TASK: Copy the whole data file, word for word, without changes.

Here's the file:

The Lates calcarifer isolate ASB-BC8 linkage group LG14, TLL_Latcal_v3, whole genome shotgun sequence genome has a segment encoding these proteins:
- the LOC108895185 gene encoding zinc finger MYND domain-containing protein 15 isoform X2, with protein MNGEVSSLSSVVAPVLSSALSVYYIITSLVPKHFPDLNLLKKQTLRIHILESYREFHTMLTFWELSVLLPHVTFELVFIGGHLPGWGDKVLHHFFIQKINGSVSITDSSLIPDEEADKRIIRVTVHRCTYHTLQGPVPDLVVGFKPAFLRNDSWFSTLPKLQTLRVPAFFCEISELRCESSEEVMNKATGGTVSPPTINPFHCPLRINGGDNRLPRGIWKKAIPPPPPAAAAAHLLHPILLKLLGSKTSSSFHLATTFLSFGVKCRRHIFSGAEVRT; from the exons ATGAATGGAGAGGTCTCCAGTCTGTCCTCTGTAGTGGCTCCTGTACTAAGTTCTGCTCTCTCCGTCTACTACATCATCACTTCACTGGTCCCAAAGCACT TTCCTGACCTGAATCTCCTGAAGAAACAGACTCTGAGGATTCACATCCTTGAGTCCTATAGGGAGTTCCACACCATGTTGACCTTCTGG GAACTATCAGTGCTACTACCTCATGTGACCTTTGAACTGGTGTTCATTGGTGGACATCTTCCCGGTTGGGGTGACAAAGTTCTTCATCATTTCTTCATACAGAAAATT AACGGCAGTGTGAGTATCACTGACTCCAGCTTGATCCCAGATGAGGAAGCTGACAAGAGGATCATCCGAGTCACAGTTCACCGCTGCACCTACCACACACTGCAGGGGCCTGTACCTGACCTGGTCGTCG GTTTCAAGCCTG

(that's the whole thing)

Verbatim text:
The Lates calcarifer isolate ASB-BC8 linkage group LG14, TLL_Latcal_v3, whole genome shotgun sequence genome has a segment encoding these proteins:
- the LOC108895185 gene encoding zinc finger MYND domain-containing protein 15 isoform X2, with protein MNGEVSSLSSVVAPVLSSALSVYYIITSLVPKHFPDLNLLKKQTLRIHILESYREFHTMLTFWELSVLLPHVTFELVFIGGHLPGWGDKVLHHFFIQKINGSVSITDSSLIPDEEADKRIIRVTVHRCTYHTLQGPVPDLVVGFKPAFLRNDSWFSTLPKLQTLRVPAFFCEISELRCESSEEVMNKATGGTVSPPTINPFHCPLRINGGDNRLPRGIWKKAIPPPPPAAAAAHLLHPILLKLLGSKTSSSFHLATTFLSFGVKCRRHIFSGAEVRT; from the exons ATGAATGGAGAGGTCTCCAGTCTGTCCTCTGTAGTGGCTCCTGTACTAAGTTCTGCTCTCTCCGTCTACTACATCATCACTTCACTGGTCCCAAAGCACT TTCCTGACCTGAATCTCCTGAAGAAACAGACTCTGAGGATTCACATCCTTGAGTCCTATAGGGAGTTCCACACCATGTTGACCTTCTGG GAACTATCAGTGCTACTACCTCATGTGACCTTTGAACTGGTGTTCATTGGTGGACATCTTCCCGGTTGGGGTGACAAAGTTCTTCATCATTTCTTCATACAGAAAATT AACGGCAGTGTGAGTATCACTGACTCCAGCTTGATCCCAGATGAGGAAGCTGACAAGAGGATCATCCGAGTCACAGTTCACCGCTGCACCTACCACACACTGCAGGGGCCTGTACCTGACCTGGTCGTCG GTTTCAAGCCTG